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Education and intelligence
Unfortunately a lot of people assume that a given level of education is an indicator of intelligence. In my experience it is anything but.
When I was at school, the teacher used the word "dunce" to describe one boy in our class. Clearly this chap had even less interest in the books than the rest of us. But I remember the teacher giving him a hard time.
Outside of school this same boy was always tinkering with car engines. His interest in cars far outweighed any academic ambitions.
Some years after we left school, those of us who had gone on to university etc could not have missed the newspaper reports showing that same boy being paid £1 million pounds in 1971 by Rolls Royce for the patent which he developed for an engine modification. The same teachers who called this boy a dunce, could only dream of that kind of money.
Point is that intelligence has many different markers.
+1.Completely agree with you.Even Thomas Alva Edison and Albert Einstein's teachers called them a dunce.
Edison referred to Tesla as beneath him, wouldn't listen to him or pay him for his work and each in their own way were definitely geniuses, if you ask me. I'd say Tesla was the more brilliant of the two but, I have given more merit, in later years, to Edison's work. I think perhaps had Tesla lived long enough, he would have also. I think the same could be said of Edison.
In fact, I asked myself the other day, what would the world have been like, if they'd have respected each other, taken the time to realize the relevance of their respective works and been willing to work together where applicable and be there for one another otherwise ?
True.Tesla is extremely underrated tbh.Few people know of his extraordinary brilliance with machines.
I think its safe to say the highest rated chess player in history is going to be a genius.. Therefore IQ and chess ability interlink
A genius at chess for sure. I'm not yet convinced (because I haven't seen the evidence) that chess ability and IQ are particularly strongly correlated.
"I think it's safe to say that licorice and ice cream sundaes taste good...therefore licorice ice cream sundaes are everyone's favorite sundae. So say I, and there's your proof."
Just as ridiculous a statement.
@Twobit: according to answers on this quora page it's not harder to learn a second language when you get older:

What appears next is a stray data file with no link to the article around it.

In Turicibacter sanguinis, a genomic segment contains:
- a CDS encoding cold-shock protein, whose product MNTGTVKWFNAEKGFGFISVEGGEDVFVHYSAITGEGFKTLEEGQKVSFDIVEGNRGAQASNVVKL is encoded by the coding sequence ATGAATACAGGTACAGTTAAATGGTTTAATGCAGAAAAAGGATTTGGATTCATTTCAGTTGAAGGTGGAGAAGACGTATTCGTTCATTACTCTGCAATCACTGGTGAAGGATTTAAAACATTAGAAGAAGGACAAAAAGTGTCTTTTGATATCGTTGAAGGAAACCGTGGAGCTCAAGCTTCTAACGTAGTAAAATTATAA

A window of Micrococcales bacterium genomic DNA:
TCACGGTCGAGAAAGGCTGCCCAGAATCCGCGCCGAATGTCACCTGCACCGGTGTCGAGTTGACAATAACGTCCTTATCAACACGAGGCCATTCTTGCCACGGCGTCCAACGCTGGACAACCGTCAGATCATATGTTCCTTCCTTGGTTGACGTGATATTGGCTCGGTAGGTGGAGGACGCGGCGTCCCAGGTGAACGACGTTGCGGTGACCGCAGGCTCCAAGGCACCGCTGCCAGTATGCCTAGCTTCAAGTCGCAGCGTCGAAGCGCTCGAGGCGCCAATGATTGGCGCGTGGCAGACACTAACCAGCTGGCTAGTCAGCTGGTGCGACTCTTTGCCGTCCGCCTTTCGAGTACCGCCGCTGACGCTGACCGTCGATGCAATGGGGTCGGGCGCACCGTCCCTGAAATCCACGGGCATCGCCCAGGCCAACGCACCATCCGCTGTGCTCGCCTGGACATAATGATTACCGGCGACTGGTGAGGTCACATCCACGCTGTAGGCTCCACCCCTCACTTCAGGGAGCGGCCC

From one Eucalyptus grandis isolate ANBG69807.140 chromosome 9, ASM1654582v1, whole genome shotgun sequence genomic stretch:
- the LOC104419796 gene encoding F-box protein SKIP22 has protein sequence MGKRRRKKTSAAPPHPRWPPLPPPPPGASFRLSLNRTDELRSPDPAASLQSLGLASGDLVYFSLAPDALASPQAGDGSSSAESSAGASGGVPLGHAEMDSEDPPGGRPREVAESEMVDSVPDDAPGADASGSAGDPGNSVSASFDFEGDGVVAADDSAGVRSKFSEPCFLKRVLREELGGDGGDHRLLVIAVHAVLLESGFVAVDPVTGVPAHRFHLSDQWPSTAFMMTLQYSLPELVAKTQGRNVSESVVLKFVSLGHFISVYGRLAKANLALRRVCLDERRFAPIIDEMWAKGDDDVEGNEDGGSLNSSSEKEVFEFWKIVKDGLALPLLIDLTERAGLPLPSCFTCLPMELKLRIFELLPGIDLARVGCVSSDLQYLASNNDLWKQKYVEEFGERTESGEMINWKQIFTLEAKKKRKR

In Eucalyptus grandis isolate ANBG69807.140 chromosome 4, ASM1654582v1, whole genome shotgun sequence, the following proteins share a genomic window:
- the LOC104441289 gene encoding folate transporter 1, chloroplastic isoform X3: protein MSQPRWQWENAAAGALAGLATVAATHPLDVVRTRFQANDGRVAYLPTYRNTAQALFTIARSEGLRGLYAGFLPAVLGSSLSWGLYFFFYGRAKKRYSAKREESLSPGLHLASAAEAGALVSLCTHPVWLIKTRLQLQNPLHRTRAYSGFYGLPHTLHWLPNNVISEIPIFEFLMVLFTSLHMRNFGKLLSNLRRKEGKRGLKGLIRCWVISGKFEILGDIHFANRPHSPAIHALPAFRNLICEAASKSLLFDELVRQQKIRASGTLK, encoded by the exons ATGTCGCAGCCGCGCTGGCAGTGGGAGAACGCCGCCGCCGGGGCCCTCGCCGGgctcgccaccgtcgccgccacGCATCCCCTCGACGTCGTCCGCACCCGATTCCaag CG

Why wouldn't IQ correlate with chess which is supposed to be a thinking game (in particular memory recall, judgment, and calculation)? It would be like saying powerlifting doesn't correlate with physical strength.
You're responding to a 3 year old post, to a person who has no visible account activity since mid-2013 ;)...
Magnus is amazing fullstop.
I'm beginning to believe that IQ has little to do with playing a good game of chess - but good spatial sense has. This would explain why children take to chess so easily. That, and a willingness to take risks. Boldness and courage on the battle field...and a thorough understanding of the game.
An IQ test is about recognising logical patterns, and as chess is pretty much the same thing I think there is some correlation. I think most people can reach ~2600 with enough tutoring and such, but to come above that, like a Super GM, you need something special.
i thought he was retartet
Interesting question. I think having good spatial ability would be an enormous asset in chess. I've just started chess and am doing well enough, but the "visualize the chess board" problems leave me stumped.
Probably is higher than 170, but I will search in Google
uh no probably not lol
I would speculate... 130 - 150
He's not so much "intelligent" as having a very good memory.
He's also quite immature for a 24 year old.
I read online that Kasparov's IQ is around 190.
For any fictions readers out there, "The Queen's Gambit" by Walter Tevis is one of my favorite books; it gives you an inside look at a great chess player's mind. For fans of old-time movies, Tevis also wrote "The Hustler".
I realize this isn't perfect science but, it is quite hard to ignore:
This speaks for itself, you should notice an interesting correlation to the one below it:
I chose this set of stats because it best characterizes the behavior of the tactics trainer's timer.
I lol'd. If I put up a graph of the time it takes people to poop, it would likely have the same binomial distribution. Would you then conclude that pooping times and chess prowess were linked? Durrrrrrrr........
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